By David Gillick
Where do I start: a fantastic weekend for Irish athletics. The young guns are coming and it's brilliant that they are beginning to realise their potential.
There have been changes in Irish sport, and I do feel this group of home-grown talent have benefited from the recent investment into the Irish Institute of Sport with services such as physio, psychology, nutrition and strength and conditioning.
This didn’t exist when I was starting out, so it’s only a positive that it’s in place now. It needs to evolve and hopefully Abbotstown will be built to full spec and then we can have an ecosystem of our own.
Having top-class athletes based in Ireland brings on new talent and also helps raise the standards of our coaches.
People harp on about facilities, yes they are important, but I think a lot of athletes left Ireland in the past due to a desire to find better coaching.
I’m not saying there are bad coaches here, but in order for an athlete to improve maybe they need to be with coaches that have international experience. Investing in facilities is one thing, but investing in people is another.
A positive weekend for Irish athletics
I really have to get behind the results and the positivity Irish athletics has had over last weekend; this is the type of press the sport needs. Success breeds success, and this positivity can only highlight athletes and coaches - the people that make athletics.
Track is a tough sport and in order to make a living from the sport you have to seize opportunities. Mark English epitomised this in the Diamond League in New York on Saturday when he finished second in the 800m behind David Rudisha.
It's hard for athletes to get into these races, but English has shown a lot of promise and potential and it's only right that a few top agents are sniffing around.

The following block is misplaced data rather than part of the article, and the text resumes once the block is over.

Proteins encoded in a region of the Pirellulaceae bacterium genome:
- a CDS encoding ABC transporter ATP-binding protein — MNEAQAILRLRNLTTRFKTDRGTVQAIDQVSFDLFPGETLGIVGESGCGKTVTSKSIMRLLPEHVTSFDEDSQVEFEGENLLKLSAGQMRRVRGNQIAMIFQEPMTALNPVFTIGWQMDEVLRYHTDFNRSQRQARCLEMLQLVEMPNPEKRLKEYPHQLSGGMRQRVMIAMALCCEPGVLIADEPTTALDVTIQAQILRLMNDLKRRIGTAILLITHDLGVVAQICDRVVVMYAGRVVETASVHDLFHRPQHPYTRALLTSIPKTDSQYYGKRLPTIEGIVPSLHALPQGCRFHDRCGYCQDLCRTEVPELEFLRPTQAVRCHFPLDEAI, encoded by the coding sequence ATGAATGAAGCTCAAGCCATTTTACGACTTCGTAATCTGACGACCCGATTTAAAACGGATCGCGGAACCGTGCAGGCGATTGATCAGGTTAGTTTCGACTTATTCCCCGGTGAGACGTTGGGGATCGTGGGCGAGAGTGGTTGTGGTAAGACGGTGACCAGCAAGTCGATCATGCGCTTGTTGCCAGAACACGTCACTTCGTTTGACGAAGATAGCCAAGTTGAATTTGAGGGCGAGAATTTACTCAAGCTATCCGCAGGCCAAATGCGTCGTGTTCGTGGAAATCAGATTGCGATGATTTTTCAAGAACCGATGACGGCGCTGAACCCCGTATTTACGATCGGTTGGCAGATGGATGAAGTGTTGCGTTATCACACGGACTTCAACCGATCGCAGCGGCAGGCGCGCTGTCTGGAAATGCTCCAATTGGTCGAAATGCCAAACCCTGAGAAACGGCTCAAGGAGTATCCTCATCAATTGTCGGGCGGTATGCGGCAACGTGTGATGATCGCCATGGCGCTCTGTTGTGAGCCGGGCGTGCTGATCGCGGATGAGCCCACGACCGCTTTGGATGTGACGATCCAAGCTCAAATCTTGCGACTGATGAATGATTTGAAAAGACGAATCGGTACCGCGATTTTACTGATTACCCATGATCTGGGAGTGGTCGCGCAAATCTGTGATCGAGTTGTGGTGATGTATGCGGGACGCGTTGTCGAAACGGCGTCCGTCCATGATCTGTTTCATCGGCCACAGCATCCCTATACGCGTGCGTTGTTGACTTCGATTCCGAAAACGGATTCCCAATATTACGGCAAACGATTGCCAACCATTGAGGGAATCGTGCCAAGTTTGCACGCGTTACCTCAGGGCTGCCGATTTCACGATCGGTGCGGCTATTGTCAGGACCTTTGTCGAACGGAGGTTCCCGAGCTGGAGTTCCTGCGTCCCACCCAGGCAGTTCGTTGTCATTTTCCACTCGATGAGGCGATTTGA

The role of a top agent is what an athlete like English needs. The landscape has changed and the top meetings that take place around the world are arranged with a large help from agents, get in with one and you will get into these world-class meetings.
For English, competing against the likes of Olympic and world record holder Rudisha on a regular basis, and performing, can only build confidence. Do this on a weekly basis and the belief of holding your own against the best in world thrives. Come to a championship and it's nothing new, there is no sense of awe.
English ran a tactically brilliant race, in a very competitive field, the only thing missing was a national record, which I have no doubt will come. Get the basics right and the rest will look after itself.
That includes getting into the top meetings with a decent prize money structure and all related costs looked after: the glamorous side of the sport.
Geneva: a low-key place to commence season
The other side is a small meeting in Geneva, a low-key meet with a small budget, if you’re a good athlete your travel costs will be covered, but there is not much of a prize structure in place other that a Swiss pen knife. I still have mine in the drawer with the knives and forks.
Geneva has a reputation of a fast track therefore it's a popular meet, with lots of athletes looking for fast times, some will pay their own way to get a lane.